1. The Public Trustee (Amendment) Act, No. 6 of the 2018
  2. The Building Surveyors Act, 2018, No. 19 of 2018
  3. The Computer Misuse and Cybercrime, Act, No. 5 of 2018
  4. The Statute Law (Miscellaneous Amendment Act),No. 4 of 2018
  5. The Kenya Coast Guard Service Act. No. 11 of 2018
  6. The Tax Laws (Amendments) Act, No. 9 of 2018
  7. The Statute Law (Miscellaneous Amendments) Act, No. 18 of 2018
  8. The Supplementary Appropriation Act, No. 2 of 2018;
  9. The Equalization Fund Appropriation Act No. 3 of 2018
  10. The Sacco Societies (Amendment) Act, 2018 No. 16 of 2018
  11. The Finance Act, No. 10 of 2018
  12. The Appropriations Act, No. 7 of 2018
  13. The Capital Markets (Amendments) Act, No. 15 of 2018
  14. The National Youth Service Act No. 17 of 2018
  15. The Supplementary Appropriations Act, No. 13 of 2018
  16. The Health Laws (Amendment)Act, No. of 5 of 2019
  17. The Sports (Amendment) Act, No. 7 of 2019
  18. The National Government Constituency Development Fund Act, 2015
  19. The National Cohesion and Integration (Amendment) Act, 2019
  20. The Statute law (Miscellaneous Amendment) Act, 2019
  21. The Supplementary Appropriation Act, No. 9 of 2019
  22. The Appropriations Act, 2019
  23. The Insurance (Amendment) Act, 2019
  • The amendments to Section 4 of the Kenya Medical Supplies Act are unconstitutional thus null and void.
  • The provisions of Standing Order 121(2) of the National Assembly Standing Orders is inconsistent with the Constitution and is therefore null and void.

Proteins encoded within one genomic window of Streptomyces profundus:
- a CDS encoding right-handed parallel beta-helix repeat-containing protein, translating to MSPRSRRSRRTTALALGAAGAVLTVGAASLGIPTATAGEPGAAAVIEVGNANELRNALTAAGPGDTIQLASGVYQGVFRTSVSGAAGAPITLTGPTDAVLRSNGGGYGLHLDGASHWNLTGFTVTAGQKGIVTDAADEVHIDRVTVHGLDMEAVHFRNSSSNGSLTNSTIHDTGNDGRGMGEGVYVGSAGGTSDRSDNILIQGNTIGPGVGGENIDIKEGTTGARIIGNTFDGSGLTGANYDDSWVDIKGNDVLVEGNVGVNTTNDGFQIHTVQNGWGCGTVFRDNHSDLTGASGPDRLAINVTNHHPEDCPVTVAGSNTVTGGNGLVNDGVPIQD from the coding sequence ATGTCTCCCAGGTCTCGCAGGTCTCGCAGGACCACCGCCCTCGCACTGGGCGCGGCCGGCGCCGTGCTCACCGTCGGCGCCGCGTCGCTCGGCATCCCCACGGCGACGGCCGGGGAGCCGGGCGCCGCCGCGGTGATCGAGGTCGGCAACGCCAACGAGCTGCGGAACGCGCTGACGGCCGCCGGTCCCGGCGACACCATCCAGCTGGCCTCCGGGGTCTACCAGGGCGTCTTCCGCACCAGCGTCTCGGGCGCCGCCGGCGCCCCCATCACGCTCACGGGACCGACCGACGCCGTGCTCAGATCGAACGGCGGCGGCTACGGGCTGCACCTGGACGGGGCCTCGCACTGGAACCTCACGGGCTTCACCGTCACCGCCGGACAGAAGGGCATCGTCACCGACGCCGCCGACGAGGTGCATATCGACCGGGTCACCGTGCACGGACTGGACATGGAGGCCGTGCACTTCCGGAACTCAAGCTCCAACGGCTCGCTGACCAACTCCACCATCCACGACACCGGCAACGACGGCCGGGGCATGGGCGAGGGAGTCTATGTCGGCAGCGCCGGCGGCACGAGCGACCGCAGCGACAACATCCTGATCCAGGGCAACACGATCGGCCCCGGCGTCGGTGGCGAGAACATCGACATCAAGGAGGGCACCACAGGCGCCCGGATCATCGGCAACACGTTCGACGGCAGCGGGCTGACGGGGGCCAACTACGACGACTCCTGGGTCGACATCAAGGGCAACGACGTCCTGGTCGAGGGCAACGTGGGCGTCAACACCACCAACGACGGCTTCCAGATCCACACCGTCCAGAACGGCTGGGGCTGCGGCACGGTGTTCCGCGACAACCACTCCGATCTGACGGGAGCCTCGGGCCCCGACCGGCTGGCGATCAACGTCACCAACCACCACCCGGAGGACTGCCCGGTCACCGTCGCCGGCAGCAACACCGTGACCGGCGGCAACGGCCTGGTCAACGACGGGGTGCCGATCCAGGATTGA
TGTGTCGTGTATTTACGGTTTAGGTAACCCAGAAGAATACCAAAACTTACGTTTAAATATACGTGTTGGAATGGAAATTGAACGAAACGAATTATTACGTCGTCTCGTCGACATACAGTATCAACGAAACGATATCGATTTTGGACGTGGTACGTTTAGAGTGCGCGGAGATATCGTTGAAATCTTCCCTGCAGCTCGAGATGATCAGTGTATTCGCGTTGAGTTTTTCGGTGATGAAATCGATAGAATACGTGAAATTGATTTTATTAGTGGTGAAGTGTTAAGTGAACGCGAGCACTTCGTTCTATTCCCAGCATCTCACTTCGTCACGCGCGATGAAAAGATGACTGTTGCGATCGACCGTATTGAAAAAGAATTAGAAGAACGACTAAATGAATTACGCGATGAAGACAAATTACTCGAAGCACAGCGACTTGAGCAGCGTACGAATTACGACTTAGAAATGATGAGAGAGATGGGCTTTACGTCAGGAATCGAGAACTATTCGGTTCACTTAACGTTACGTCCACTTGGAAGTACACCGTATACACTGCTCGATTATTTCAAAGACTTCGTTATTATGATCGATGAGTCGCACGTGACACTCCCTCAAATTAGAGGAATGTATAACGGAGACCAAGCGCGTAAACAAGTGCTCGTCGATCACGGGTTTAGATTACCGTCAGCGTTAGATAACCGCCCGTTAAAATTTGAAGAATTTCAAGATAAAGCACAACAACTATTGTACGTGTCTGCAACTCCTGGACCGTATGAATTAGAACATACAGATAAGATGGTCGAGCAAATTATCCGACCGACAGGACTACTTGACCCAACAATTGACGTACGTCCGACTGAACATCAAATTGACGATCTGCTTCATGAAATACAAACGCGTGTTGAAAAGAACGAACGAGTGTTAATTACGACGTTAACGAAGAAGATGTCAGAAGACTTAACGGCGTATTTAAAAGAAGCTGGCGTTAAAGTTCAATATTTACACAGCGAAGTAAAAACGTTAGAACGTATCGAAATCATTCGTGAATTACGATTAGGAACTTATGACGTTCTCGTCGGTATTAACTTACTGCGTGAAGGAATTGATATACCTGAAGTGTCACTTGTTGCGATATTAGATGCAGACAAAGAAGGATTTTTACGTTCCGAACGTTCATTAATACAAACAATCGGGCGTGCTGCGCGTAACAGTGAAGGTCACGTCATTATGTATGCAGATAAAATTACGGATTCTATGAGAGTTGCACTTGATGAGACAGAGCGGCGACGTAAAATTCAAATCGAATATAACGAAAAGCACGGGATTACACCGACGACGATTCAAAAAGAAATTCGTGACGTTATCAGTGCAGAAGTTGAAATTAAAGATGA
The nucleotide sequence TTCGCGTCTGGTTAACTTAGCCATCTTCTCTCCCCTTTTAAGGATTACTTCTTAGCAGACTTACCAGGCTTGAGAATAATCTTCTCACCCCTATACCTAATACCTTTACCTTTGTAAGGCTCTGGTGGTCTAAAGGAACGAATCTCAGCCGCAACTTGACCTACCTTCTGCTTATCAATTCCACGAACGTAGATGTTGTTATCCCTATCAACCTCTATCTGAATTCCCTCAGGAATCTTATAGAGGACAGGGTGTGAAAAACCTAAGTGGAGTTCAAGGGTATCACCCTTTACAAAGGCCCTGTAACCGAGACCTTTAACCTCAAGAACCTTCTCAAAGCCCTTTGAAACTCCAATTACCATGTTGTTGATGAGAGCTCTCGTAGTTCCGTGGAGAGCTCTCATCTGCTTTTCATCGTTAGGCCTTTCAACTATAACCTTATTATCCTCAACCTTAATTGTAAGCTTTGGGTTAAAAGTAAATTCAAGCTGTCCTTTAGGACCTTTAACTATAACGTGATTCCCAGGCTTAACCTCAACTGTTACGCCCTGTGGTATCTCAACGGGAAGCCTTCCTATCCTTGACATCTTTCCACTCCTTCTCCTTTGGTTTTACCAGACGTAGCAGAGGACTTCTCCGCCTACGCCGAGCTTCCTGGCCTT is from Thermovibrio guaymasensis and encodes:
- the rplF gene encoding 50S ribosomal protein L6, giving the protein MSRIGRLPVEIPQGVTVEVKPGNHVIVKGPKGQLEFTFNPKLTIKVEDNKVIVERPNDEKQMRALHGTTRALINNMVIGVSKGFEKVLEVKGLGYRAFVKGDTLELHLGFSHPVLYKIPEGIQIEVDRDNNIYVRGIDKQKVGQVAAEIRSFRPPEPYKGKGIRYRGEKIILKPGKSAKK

• The Standing Order 143(2) to (6) of the National Assembly Standing Orders is inconsistent with the Constitution and is therefore null and void.
  • Where the Speakers of the House concur that a Bill is one that concerns Counties, the Bill must be passed in accordance with Articles 110 to 113, 122 and 123 of the Constitution and the Standing Orders of both Houses and is not subject to Article 114 of the Constitution.
  • An Act of Parliament constitutes an Act that has complied with the legislative process required of both Houses by participation of both Speakers as required under Article 110 (3) of the Constitution and where the Bill concerns Counties by consideration in the Senate as required in the Constitution.

Parliament Given 9 months to Fix the Issue

The judges the suspended their orders of nullifying the impugned Acts for a period of

9 months to give time to the respondents to comply with the provisions of Article 110 (3) of the Constitution and regularise the Acts.

Preview of the Affected Laws

  • Health Laws: Although health is a devolved function, the National Assembly adopted the National (Amendment) Health Laws, Bill and passed it without involving the Senate. The law gave Kenya Medical Supplies Authority (Kemsa) exclusive right to supply medicine and medical equipment to the county governments.
  • Taxes on fuel, mobile money (M-Pesa) transfers and an Sh18 a litre levy on kerosene were yesterday declared illegal after the High Court ruled were passed without the input of the Senate. However, the 9 month suspension of the quashing of the laws such as the Finance Act 2018, the Tax Laws (Amendments) and the Statute Law (Miscellaneous Amendment), means that consumers will continue paying the taxes up to July, offering relief to the Kenya Revenue Authority (KRA) that is struggling to meet revenue targets in the wake of coronavirus economic hardships.
  • Computer Misuse and Cyber Crime Act is another contentious law affected by the judgement is the. The Act recommends a fine of Sh20 million or a prison term of 10 years, or both, for harassing a person through the internet by making posts that are indecent or grossly offensive.

It also recommends the above penalties for posting information that may cause another person’s apprehension or fear of violence, damage or loss of his/her property. The Act also illegalises the publishing of false and misleading information, fake news is a crime and if found guilty the offender is liable to a fine of Sh5 million or two years imprisonment.

Spread the love